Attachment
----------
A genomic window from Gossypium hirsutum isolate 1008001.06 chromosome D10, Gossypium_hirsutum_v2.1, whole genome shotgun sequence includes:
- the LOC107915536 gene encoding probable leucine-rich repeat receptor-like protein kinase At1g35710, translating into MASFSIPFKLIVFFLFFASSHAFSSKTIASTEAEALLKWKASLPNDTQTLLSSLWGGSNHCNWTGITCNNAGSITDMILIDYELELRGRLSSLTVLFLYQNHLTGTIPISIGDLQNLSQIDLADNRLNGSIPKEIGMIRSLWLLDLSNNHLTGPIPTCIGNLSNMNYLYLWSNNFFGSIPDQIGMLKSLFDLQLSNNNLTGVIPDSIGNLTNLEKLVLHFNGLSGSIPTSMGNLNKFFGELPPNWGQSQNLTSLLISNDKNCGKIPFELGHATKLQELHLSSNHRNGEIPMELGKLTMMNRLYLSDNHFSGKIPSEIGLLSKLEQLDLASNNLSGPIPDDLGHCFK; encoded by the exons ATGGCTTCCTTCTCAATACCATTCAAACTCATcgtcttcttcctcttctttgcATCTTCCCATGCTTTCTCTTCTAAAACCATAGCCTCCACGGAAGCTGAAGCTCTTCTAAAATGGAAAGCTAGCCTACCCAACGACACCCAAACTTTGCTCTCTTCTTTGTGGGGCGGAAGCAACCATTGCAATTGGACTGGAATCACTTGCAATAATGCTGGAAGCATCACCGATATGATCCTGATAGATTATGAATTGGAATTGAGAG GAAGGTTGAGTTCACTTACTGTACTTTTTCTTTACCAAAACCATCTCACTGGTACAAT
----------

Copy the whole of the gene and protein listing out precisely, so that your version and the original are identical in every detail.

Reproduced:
A genomic window from Gossypium hirsutum isolate 1008001.06 chromosome D10, Gossypium_hirsutum_v2.1, whole genome shotgun sequence includes:
- the LOC107915536 gene encoding probable leucine-rich repeat receptor-like protein kinase At1g35710, translating into MASFSIPFKLIVFFLFFASSHAFSSKTIASTEAEALLKWKASLPNDTQTLLSSLWGGSNHCNWTGITCNNAGSITDMILIDYELELRGRLSSLTVLFLYQNHLTGTIPISIGDLQNLSQIDLADNRLNGSIPKEIGMIRSLWLLDLSNNHLTGPIPTCIGNLSNMNYLYLWSNNFFGSIPDQIGMLKSLFDLQLSNNNLTGVIPDSIGNLTNLEKLVLHFNGLSGSIPTSMGNLNKFFGELPPNWGQSQNLTSLLISNDKNCGKIPFELGHATKLQELHLSSNHRNGEIPMELGKLTMMNRLYLSDNHFSGKIPSEIGLLSKLEQLDLASNNLSGPIPDDLGHCFK; encoded by the exons ATGGCTTCCTTCTCAATACCATTCAAACTCATcgtcttcttcctcttctttgcATCTTCCCATGCTTTCTCTTCTAAAACCATAGCCTCCACGGAAGCTGAAGCTCTTCTAAAATGGAAAGCTAGCCTACCCAACGACACCCAAACTTTGCTCTCTTCTTTGTGGGGCGGAAGCAACCATTGCAATTGGACTGGAATCACTTGCAATAATGCTGGAAGCATCACCGATATGATCCTGATAGATTATGAATTGGAATTGAGAG GAAGGTTGAGTTCACTTACTGTACTTTTTCTTTACCAAAACCATCTCACTGGTACAAT